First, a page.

Cold Diamond

A macro photograph of snow on a snow card.

|| Snow is always changing. Snowflakes fall from the sky pointy and perfect, and once on Earth they take on a more practical shape. Temperature, wind, and weight all work to melt, move, form and deform the snowpack. Individual flakes turn into multi-faceted grains; a little round over here and a little square over there. Over time, these grains lock together to form the surface that bears our weight when we take a walk or ski down the mountain. Here’s a small piece of the larger puzzle, an individual grain from the Utah snowpack.

This grain was photographed against a 3mm snow classification grid on a BCA snow card. I used a 100mm 2.8 macro lens, a Canon 580ex in slave mode, and a Canon 7D. ||

Orange Sherbert

Two skiers prepare for an early morning ski tour in Little Cottonwood Canyon, Utah.

A pink and blue sky hangs over Mount Superior in Little Cottonwood Canyon, Utah.

Skier Adam Riser makes a deep powder turn in Grizzly Gulch near Alta, Utah.

|| 5 A.M. rolls around and I give the alarm a slap. Botch the coffee (too early), don’t forget the boots, load the truck, and… dang, did I forget my headlamp? Nope, it’s on my head. Meet up with Adam, Erme arrives, load Adam’s truck, and start driving. Hit the trailhead parking lot, slap the skis on the ground, shoot a headlamp photo that might work out, and start skinning. My lungs hurt, bad. Skin, skin, and skin more until morning breaks. Pause on the skin track and take in the view. Meet the guys at the top, shoot another photo, pack the camera, drop into my line, and enjoy. I blew right by that perfect patch of shooting light. Screw it, this is too much fun. Hollar, high five, and head for home. ||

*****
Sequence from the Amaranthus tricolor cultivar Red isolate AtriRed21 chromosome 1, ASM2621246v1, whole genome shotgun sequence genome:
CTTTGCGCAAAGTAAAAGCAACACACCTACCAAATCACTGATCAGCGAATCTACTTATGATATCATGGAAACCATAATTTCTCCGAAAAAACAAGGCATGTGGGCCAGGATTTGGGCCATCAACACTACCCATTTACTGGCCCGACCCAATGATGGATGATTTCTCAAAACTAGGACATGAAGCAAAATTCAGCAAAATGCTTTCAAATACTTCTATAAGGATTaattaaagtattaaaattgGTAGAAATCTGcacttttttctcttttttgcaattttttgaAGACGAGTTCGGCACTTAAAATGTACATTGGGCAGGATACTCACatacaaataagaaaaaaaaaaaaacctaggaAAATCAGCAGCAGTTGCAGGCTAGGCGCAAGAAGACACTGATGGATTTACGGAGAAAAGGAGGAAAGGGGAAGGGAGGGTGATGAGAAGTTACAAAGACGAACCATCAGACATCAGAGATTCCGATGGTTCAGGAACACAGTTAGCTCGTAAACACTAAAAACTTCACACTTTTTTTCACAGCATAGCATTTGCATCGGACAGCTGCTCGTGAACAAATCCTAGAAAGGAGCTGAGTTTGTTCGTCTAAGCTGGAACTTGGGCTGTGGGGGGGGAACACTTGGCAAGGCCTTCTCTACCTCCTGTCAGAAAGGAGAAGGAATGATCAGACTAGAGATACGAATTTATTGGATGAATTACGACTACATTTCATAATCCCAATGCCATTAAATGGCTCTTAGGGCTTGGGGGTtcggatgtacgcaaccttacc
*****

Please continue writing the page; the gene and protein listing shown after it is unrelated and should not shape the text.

Salt Lake City Library

A photo of the interior of the Salt Lake City Public Library from one of the highest catwalks inside.

|| I shot this photo from the highest catwalk inside the Salt Lake City Public Library. Desks and sitting areas are hidden behind the square pillars to the right and the library proper is to the left. Every Sunday the ground level is packed with vendors selling crafts and customers milling about the vendors. Massive windows allow light to fill the building all day. After moving to Salt Lake City from Maine, I quickly discovered that this was one of my favorite buildings in the downtown area. ||


A rocking chair sits empty on the porch.

Fog hangs in the forest in Sebago, Maine

My mother watches the sunset over Hancock Pond in Sebago, Maine

|| Sebago, Maine is a blip on the radar to most people. At the outskirts of town you’re an hour away from the nearest city, and when you’re in town you’re forty minutes from the nearest highway. Stop signs exist only when roads cross in a way that necessitates legal signage and stoplights are non-existant. Houses are spaced far apart and yards are given room to breathe. Really, living in Sebago is about living in a certain amount of solitude. Solitude is rare and replenishing; these days it isn’t often that you’re treated to clear skies, quiet nights, and unpolluted horizons. ||